If the time is 45 minutes into the hour then the hour hand must be three-quarters of the way to the next hour. A full circle is 360 degrees and a clock is a circle divided into 12 hours. The distance between each hour is one-twelfth of a circle, 30 degrees. If the minute hand is pointed at the nine and the hour hand is three-quarters to the ten then the answer becomes three-quarters of 30 degrees, 22.5 degrees.
You start with a single lily pad sitting on an otherwise empty pond. You are told that the surface area of the lily doubles every day and that it will take 30 days for the single lily to cover the surface of the pond. | If instead of one lily pad you start with eight lily pads (each identical in characteristics to the original lily), how many days will it take for the surface of the pond to be covered? Assume that they don't overlap each other.
If your answer is 3.75 days (30 divided by eight) then you should try again.
How many days for a single lily to be equal to eight lilies?
If the eight lilies are identical in nature to the single lily then you can think of the eight lily pads as one big lily pad. The question then becomes how many days for one lily to become equivalent to eight lilies. You can subtract this time saved from 30 days. It takes three days for a single lily to grow to the equivalent of eight lilies. So you can shave three days off of 30.
Your sock drawer contains 11 red socks and 15 blue socks. Your light isn't working and you must select your socks without seeing them. What is the minimum number of socks you need to take from your drawer and carry to a well-lit room to guarantee at least a matching pair?
Try thinking about this very vividly and walk through the process.
How many socks make a pair?
Three socks must be chosen.
The answers and justifications I've heard for this question are why I love logic questions. The answer is three - the first two socks can be different but the third MUST match one of the first two, giving you a matching pair.
Picture a 10 x 10 x 10 "macro-cube" floating. The macro-cube is composed of 1 x 1 x 1 "micro-cubes", all stuck together. Through some damage, the exposed (outermost) layer of micro-cubes loosen and fall to the ground. How many micro-cubes are on the ground?
Most people start by counting 1 x 1 micro-cubes on each face and adding them up. This is a much more difficult and error prone approach than necessary.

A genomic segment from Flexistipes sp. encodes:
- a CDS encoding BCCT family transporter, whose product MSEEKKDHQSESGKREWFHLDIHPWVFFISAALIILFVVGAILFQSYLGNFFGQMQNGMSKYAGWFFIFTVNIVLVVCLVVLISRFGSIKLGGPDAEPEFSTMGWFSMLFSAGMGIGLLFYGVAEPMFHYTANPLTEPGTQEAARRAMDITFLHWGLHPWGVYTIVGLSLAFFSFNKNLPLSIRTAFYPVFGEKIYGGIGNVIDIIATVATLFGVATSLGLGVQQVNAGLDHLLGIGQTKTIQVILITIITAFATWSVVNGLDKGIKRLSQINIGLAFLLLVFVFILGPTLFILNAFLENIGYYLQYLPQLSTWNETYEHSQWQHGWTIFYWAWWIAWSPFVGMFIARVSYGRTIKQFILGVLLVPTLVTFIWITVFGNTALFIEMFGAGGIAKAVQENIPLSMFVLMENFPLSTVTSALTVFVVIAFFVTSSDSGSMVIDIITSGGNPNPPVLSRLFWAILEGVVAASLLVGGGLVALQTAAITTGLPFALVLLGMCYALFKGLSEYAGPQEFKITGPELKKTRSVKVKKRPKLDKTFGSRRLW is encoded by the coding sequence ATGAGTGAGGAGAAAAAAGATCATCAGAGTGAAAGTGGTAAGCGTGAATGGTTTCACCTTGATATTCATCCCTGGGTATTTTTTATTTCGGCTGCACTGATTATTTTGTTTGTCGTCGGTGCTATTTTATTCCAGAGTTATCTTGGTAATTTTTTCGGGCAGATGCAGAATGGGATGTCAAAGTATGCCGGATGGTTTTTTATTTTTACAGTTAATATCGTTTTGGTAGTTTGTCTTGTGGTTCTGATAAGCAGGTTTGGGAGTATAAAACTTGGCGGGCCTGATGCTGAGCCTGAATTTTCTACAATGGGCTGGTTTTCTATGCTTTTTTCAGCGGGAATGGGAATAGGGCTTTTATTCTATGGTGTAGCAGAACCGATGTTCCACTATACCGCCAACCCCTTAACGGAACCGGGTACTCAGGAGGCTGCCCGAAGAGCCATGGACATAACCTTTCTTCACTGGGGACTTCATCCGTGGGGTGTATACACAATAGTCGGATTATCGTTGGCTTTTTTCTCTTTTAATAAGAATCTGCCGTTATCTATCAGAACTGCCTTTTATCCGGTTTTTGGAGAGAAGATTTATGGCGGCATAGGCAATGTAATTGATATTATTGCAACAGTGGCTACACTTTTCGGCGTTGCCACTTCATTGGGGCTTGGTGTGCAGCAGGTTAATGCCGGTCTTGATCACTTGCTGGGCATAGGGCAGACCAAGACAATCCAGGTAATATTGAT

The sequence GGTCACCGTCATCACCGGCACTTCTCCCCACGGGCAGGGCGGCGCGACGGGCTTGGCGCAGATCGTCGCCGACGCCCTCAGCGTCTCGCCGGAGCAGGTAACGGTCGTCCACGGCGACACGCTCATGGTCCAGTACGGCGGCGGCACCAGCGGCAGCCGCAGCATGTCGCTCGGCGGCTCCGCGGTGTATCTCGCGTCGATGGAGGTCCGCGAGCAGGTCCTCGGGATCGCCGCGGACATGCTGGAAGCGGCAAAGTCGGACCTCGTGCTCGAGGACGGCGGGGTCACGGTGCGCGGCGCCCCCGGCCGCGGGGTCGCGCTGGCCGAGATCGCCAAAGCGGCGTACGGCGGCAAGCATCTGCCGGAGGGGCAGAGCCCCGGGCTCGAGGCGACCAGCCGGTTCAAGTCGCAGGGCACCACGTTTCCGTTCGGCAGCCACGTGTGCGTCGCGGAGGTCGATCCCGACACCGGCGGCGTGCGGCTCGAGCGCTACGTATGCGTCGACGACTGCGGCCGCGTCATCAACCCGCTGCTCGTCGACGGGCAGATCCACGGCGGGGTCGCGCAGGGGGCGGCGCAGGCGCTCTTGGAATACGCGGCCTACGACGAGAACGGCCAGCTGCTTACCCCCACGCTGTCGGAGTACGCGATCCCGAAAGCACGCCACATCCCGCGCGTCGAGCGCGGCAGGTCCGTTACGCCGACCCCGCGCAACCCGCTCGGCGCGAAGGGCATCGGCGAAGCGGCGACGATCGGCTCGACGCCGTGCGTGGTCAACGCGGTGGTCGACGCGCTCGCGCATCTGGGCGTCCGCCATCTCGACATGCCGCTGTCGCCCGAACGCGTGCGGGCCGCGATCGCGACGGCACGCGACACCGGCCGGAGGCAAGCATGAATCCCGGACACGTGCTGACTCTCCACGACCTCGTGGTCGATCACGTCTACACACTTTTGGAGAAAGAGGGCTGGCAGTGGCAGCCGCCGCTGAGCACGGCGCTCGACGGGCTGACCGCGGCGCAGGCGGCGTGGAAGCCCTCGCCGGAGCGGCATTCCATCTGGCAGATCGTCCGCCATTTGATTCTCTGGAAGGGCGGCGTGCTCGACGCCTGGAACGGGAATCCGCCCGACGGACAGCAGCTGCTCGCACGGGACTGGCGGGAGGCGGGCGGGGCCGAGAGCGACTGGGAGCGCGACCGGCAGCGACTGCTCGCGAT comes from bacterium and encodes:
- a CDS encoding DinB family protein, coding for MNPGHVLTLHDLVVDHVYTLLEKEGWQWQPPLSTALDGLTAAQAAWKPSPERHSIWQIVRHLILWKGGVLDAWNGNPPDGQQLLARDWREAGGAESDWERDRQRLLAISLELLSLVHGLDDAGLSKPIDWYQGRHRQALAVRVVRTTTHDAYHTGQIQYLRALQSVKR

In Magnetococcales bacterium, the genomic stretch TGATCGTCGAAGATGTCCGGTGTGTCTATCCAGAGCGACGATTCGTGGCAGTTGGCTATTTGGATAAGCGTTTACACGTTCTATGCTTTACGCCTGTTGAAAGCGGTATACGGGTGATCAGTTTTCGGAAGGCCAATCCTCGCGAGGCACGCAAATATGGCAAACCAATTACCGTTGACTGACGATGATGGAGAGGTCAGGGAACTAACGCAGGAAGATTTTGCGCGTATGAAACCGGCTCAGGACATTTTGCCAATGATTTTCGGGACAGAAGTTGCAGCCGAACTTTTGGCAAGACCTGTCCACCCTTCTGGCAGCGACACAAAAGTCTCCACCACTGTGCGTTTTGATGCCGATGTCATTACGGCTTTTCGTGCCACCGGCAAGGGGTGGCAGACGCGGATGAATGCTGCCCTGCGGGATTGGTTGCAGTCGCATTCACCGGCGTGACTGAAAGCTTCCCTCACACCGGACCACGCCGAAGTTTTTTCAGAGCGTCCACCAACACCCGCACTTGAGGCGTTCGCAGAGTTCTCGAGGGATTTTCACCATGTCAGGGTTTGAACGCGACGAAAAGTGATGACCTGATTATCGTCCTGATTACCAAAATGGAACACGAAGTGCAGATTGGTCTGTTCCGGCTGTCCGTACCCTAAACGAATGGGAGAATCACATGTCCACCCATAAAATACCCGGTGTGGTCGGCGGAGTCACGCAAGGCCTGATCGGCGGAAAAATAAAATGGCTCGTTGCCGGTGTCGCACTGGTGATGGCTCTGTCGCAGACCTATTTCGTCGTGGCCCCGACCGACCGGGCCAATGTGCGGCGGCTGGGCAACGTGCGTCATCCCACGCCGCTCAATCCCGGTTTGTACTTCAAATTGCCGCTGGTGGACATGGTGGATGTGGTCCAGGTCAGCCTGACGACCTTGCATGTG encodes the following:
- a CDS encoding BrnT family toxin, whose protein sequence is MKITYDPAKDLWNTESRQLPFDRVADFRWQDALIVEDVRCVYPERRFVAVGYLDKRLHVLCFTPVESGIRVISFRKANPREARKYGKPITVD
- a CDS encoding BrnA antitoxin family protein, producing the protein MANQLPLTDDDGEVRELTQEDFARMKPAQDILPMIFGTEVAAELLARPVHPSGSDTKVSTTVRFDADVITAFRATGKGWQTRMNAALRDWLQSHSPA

Think volume instead of independent micro-cubes
488 micro-cubes are on the floor
There is a macro-cube and then after a layer falls off, a smaller macro-cube. The answer is then the difference in volume between the cube in its first state and the volume of the cube after a layer falls off. The volume of a cube with length n is n^3. The answer then becomes (10^3) - (8^3). A common mistake is to take (10^3) - (9^3).
Four people need to cross a rickety bridge at night. Unfortunately, they have only one torch and the bridge is too dangerous to cross without one. The bridge is only strong enough to support two people at a time. Not all people take the same time to cross the bridge. Times for each person: 1 min, 2 mins, 7 mins and 10 mins. What is the shortest time needed for all four of them to cross the bridge?
Can you send the 2 slowest people together?
What if person 1 waits?
Most people initially respond with the idea to use the fastest person as an usher, taking everyone across in 21 minutes. But that's just too easy and we can do better. It's best to have the two slowest people cross together. The only way to do this without having a slow person cross twice is to have someone waiting on the other side when they arrive
1 and 2 cross Time: 2 minutes 2 comes back Time: 4 minutes 7 and 10 go across Time: 14 minutes 1 comes back Time: 15 minutes 1 and 2 go across Time: 17 minutes
What is the sum of integers from 1 to 100? Integers are whole numbers only.
What do the first and last number add up to?
What do the second and second to last number add up to? Do you sense a pattern?
Sticking with the above pattern the third and third-to-last also add to 101. Continuing with this you will find 50 pairs of 101; which when summed equals 5050. Ultimately you can turn this into an equation that can be applied to any similar question of 1 to n by doing n/2 *(n+1)